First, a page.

2. The use of facility solely for the purpose of search or display or for the maintenance of place for business solely for the purchases of goods or collecting information or for any other activity "preparatory or auxiliary in character" would take the outside the ambit of a PE.
  3. Merely because some portion of the telephone expenses were attributable to the LO or that the Chief Representative was managing both the LO as well as the PO was insufficient to conclude the LO was being used to carry on the business of the enterprises.
  4. After having treated the POs as separate taxable units and having offered the profits therefrom to tax under Section 44 BBB of the Income tax Act, the said POs cannot also be treated as PEs for the purpose of the DTAA.
  5. With respect to the issue of activity of 'preparatory or auxiliary character' the court considered the decision in National Petroleum Company Construction v. DIT as per which
  • Liaison office can act as a channel of communication between the principal place of business and the entities in India and cannot undertake any commercial trading or industrial activity;
  • Project office can play a much wider role but shall not undertake or carry on any other activity other than the "activity relating and incidental to execution of the project".
  1. The taxpayer complied with the RBI regulations for running LO and the same had been accepted the RBI.


In order to establish their business in India, the foreign companies enter the country through Liaison offices and Project Offices.

Being an extension of the Company headquartered abroad, Liaison offices primarily function to act as a media to connect the Parent Company with the Indian counterparts, aiding in development of prospective business ventures by collecting market information, providing technical and financial assistances and promoting imports and exports. For a Liaison Office to be established in India, mandatory compliances to RBI regulations should be made. The Liaison offices are strictly prohibited from carrying out any commercial activities in India directly or indirectly.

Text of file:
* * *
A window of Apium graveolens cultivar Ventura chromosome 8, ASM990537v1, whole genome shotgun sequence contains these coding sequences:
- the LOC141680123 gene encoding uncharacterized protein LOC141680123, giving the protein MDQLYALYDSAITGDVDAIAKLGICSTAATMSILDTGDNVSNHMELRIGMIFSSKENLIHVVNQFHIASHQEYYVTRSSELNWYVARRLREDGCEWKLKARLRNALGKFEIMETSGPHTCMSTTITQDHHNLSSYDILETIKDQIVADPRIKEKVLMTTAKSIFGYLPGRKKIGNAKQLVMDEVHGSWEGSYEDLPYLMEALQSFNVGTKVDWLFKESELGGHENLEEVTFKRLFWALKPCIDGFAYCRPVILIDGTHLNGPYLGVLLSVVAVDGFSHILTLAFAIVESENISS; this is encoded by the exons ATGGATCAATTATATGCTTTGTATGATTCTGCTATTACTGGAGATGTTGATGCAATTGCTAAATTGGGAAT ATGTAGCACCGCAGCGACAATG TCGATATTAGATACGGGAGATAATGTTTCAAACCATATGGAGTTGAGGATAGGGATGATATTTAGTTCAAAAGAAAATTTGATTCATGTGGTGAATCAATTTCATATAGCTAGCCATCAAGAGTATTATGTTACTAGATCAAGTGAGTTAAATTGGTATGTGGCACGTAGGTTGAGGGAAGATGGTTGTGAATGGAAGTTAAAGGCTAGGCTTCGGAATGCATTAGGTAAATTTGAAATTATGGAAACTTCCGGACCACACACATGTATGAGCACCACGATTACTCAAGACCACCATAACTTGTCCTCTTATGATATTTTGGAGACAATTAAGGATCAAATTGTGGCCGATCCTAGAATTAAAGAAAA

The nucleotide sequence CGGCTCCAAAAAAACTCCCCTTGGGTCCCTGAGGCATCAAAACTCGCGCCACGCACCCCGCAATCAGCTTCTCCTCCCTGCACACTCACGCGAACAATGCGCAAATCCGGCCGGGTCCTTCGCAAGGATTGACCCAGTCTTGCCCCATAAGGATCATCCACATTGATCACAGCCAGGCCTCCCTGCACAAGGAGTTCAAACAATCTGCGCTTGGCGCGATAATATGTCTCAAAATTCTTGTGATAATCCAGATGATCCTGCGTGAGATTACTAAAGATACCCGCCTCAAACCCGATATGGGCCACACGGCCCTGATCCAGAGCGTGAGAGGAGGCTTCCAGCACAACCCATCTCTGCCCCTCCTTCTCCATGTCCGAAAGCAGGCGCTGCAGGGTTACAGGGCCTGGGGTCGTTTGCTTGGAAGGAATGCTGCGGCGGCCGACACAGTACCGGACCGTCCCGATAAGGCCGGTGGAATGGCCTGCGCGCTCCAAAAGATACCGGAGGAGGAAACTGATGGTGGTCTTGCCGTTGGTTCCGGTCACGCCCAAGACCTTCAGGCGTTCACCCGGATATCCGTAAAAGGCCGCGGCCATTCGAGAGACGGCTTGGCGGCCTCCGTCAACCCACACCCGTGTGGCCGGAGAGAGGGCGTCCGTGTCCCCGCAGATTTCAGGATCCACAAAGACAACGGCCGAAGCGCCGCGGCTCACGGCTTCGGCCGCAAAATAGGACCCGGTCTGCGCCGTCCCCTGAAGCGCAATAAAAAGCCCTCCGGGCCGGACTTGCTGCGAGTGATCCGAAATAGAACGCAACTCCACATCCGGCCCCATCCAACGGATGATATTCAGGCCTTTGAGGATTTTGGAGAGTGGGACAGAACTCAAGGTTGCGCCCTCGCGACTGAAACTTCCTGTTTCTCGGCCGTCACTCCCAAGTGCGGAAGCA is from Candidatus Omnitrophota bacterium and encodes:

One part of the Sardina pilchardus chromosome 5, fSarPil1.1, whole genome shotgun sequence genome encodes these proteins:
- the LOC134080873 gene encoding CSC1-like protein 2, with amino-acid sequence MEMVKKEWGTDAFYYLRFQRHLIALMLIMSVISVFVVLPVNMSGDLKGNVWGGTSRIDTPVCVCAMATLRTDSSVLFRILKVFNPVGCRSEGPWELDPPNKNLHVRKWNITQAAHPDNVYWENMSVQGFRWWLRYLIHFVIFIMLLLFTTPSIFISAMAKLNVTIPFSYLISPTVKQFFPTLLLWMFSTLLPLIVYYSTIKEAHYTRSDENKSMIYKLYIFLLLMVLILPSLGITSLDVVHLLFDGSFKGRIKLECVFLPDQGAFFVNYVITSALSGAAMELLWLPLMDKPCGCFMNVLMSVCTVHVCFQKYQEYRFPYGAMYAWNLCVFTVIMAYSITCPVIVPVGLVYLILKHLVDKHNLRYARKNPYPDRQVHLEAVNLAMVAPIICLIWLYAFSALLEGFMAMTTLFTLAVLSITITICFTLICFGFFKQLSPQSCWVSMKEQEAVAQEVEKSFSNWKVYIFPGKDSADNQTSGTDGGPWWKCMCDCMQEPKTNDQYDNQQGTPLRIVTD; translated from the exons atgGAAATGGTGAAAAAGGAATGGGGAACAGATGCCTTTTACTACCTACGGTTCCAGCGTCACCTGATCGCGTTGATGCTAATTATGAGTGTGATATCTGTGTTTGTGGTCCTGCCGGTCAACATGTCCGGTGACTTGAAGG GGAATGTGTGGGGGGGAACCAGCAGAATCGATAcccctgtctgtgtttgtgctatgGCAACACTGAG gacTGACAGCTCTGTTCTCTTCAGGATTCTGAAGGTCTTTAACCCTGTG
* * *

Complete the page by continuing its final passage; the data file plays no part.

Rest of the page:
Project Offices manage large-scale, single, independent projects which are established only for the duration of the projects. These offices can undertake all activities that relate to the execution of project and its function and its function is not limited only to act as a channel of communication. RBI regulations permitting the setting up of project offices in India imposes restrictions on them preventing them thereby to undertake any activity other than execution of project.

The present judgement has endorsed the fact that, the taxpaying foreign offices are not involved in business transactions with Indian customers, no income accrues or arises in India. Accordingly, they should not be construed as a Permanent Establishment to enable them tax exemption in the view of DTAA. This will be beneficial in the longer run to promote investments in India.

The content of this article is intended to provide a general guide to the subject matter. Specialist advice should be sought about your specific circumstances.